The in-flight connectivity giant Global Eagle Entertainment was recently served with a securities class action lawsuit alleging potential false or misleading statements. To learn more about this case, visit Battea’s Global Eagle Entertainment case summary.
Specifically, the company – as well as a few of its executives – is alleged to have failed to disclose that it would be unable to account for its recent acquisition of another company, Emerging Market Communications. As a result of the complications that arose as a result of that acquisition process, it was further alleged Global Eagle did not have effective controls over its own financial reporting, and that therefore its financial statements were materially false or misleading.
The securities class action suit was filed in the U.S. District Court for the Central District of California, and has a class period from July 27, 2016 to Feb. 17, 2017.
What happened to the company?
In late February, it was announced that Golden Eagle’s chief executive and chief financial officers were resigning from the company “to pursue other endeavors,” according to a report from Space News. That prompted the company’s stock to slide precipitously. A new CEO has already been appointed from the company’s board but no new CFO has yet been identified.
At the same time, Global Eagle updated investors to say that its revenues for the year would likely be at the lower end of its original projections, closer to $530 million than the upper limit of $538 million, the report said. Moreover, it informed the U.S. Securities and Exchange Commission that it would likely miss a filing deadline for its annual 10-K report for the 2016 fiscal year. The problems related to the EMC acquisition seem to have played at least some role in those issues, as the company attempts to examine its own internal weaknesses when it comes to its financial reporting.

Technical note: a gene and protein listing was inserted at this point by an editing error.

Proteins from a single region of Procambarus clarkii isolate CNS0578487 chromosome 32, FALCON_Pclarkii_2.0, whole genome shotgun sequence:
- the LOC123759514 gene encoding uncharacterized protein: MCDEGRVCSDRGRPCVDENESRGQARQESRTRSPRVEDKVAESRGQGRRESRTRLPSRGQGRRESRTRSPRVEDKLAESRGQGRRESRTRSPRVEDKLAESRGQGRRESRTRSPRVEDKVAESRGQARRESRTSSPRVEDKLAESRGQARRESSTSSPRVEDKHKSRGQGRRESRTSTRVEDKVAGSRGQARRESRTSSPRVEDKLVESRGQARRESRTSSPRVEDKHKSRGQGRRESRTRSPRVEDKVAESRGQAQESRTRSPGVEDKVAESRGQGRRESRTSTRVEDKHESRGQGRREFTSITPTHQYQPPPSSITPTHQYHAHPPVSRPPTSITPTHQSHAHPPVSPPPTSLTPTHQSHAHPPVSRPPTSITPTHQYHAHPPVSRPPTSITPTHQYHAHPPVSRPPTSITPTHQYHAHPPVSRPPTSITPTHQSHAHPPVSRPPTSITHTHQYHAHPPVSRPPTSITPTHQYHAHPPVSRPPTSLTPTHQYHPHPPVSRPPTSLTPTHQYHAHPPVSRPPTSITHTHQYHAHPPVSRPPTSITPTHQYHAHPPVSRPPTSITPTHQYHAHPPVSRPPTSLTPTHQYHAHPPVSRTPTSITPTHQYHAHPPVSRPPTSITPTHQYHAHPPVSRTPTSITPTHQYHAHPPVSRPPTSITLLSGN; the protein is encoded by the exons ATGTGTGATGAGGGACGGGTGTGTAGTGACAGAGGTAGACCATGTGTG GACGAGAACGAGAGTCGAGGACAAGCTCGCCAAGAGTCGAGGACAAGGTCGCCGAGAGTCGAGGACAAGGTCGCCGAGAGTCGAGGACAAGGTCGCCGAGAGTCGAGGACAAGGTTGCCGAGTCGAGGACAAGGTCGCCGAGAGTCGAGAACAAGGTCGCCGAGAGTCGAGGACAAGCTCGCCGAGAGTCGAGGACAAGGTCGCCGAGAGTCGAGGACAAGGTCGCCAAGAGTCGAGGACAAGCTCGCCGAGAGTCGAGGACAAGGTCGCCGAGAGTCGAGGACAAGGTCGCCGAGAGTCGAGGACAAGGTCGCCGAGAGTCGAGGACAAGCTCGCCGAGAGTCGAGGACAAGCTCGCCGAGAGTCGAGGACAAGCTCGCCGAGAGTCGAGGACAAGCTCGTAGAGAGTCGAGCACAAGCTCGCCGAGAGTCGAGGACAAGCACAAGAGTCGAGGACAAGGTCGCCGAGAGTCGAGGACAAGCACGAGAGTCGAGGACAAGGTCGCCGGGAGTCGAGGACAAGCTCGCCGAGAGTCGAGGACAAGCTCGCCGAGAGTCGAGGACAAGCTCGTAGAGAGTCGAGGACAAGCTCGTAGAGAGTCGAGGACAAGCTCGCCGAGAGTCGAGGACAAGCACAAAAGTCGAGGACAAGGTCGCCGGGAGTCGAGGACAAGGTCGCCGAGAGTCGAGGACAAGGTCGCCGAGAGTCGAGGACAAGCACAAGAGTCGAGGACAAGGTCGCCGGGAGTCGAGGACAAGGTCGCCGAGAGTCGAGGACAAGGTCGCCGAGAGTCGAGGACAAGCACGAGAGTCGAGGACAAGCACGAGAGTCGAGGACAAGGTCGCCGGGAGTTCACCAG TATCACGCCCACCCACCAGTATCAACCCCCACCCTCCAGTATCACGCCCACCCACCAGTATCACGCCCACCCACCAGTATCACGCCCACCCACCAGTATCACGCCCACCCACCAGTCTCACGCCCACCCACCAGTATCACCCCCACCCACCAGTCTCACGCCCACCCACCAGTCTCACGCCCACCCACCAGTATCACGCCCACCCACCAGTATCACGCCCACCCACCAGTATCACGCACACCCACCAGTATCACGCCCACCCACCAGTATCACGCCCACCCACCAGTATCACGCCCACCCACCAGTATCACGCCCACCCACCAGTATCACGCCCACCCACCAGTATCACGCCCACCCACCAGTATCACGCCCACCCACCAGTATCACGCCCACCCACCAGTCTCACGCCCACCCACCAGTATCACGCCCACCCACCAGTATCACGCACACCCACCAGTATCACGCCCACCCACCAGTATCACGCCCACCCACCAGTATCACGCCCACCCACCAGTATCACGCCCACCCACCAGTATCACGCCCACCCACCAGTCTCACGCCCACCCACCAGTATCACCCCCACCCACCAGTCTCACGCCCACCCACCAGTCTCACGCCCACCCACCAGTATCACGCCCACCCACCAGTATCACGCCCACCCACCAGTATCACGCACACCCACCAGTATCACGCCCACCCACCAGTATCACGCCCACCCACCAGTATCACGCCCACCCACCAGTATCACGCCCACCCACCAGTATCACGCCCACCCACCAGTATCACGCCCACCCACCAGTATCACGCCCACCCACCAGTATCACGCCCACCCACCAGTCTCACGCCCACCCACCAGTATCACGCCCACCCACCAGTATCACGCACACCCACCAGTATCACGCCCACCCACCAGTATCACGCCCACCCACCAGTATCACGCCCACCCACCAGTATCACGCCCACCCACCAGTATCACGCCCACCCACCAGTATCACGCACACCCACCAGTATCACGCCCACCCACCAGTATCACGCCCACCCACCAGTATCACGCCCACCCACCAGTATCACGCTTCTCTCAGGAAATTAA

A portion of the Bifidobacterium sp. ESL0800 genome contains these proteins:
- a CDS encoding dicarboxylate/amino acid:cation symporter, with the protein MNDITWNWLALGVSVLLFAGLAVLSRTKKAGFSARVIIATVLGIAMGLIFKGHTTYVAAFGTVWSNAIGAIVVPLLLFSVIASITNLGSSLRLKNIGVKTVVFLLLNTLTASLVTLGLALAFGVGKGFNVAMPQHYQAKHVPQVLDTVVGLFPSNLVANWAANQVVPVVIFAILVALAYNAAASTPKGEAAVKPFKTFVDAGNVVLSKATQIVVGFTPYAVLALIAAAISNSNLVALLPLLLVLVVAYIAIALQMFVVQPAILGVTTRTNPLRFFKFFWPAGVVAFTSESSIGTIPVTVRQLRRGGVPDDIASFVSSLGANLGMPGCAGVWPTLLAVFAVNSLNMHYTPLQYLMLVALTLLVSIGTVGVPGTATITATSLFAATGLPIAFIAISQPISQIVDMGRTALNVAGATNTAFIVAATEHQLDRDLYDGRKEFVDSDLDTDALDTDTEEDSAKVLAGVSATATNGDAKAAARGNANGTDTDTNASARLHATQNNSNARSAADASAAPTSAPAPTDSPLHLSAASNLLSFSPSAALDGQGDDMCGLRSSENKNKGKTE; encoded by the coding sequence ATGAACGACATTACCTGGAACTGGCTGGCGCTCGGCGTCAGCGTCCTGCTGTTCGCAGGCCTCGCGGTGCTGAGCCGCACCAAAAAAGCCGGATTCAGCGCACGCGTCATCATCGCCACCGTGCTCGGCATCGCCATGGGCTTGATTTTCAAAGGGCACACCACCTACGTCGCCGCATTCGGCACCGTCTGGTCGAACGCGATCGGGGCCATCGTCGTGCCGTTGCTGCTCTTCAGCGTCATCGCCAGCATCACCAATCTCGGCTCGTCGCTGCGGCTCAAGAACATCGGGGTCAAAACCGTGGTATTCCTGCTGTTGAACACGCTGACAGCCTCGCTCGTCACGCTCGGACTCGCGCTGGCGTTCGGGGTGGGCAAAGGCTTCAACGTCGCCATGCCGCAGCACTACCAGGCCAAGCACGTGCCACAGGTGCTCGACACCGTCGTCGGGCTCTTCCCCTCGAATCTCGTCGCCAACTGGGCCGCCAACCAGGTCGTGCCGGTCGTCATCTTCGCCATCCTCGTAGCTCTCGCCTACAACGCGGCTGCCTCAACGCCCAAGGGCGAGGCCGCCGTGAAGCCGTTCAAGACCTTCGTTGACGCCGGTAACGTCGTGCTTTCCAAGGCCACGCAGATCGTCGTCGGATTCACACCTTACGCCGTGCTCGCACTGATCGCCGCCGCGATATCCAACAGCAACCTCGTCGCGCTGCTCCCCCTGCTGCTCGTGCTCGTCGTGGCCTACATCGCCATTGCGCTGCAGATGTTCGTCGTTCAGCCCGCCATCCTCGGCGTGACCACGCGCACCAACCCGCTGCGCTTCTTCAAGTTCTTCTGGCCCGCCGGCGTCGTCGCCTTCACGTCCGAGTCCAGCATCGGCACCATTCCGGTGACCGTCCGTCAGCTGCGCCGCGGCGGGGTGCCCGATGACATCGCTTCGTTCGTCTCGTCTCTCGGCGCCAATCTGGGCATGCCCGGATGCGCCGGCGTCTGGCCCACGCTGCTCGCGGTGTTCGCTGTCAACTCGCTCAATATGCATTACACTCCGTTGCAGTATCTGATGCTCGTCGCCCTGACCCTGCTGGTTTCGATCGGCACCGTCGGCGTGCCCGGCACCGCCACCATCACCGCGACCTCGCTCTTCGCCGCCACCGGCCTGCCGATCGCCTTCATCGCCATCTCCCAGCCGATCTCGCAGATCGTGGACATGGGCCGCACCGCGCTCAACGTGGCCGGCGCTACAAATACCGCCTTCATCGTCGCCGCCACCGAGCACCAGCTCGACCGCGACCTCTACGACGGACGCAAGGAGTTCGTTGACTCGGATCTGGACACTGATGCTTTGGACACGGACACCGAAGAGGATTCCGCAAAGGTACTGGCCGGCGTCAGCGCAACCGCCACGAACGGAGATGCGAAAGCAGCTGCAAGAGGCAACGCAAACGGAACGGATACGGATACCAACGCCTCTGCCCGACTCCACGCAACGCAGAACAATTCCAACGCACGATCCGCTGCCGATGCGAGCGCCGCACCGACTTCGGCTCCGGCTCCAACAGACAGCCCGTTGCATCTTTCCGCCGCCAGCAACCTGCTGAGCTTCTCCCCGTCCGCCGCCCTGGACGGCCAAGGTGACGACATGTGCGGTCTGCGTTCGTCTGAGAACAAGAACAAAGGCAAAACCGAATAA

How the stock moved
At the start of the class period, when Global Eagle announced it had completed its acquisition of EMC in late July, the company’s stock was trading at $8.03 per share. It rose to a recent high of $9.65 per share in early October, the highest price observed at any point in 2016, but has been declining ever since. By the start of the new year, it had dropped to $6.46 per share, and at the close of the class period on Friday, Feb. 17, it was down to $6.22 per share.
The following Monday, when the C-suite executives resigned, the stock price fell precipitously, to just $4.48 per share, and has hovered mostly in that range ever since. Its most recent high, observed on March 8, was just $4.75. Most recently, the stock had fallen once again, to just $4.19 per share.
For more information on this case or other class action litigations, please contact Sam Wankel, Senior Vice President, Research, Battea Global Litigation Research, Inc., at 203-987-4949 or email@example.com.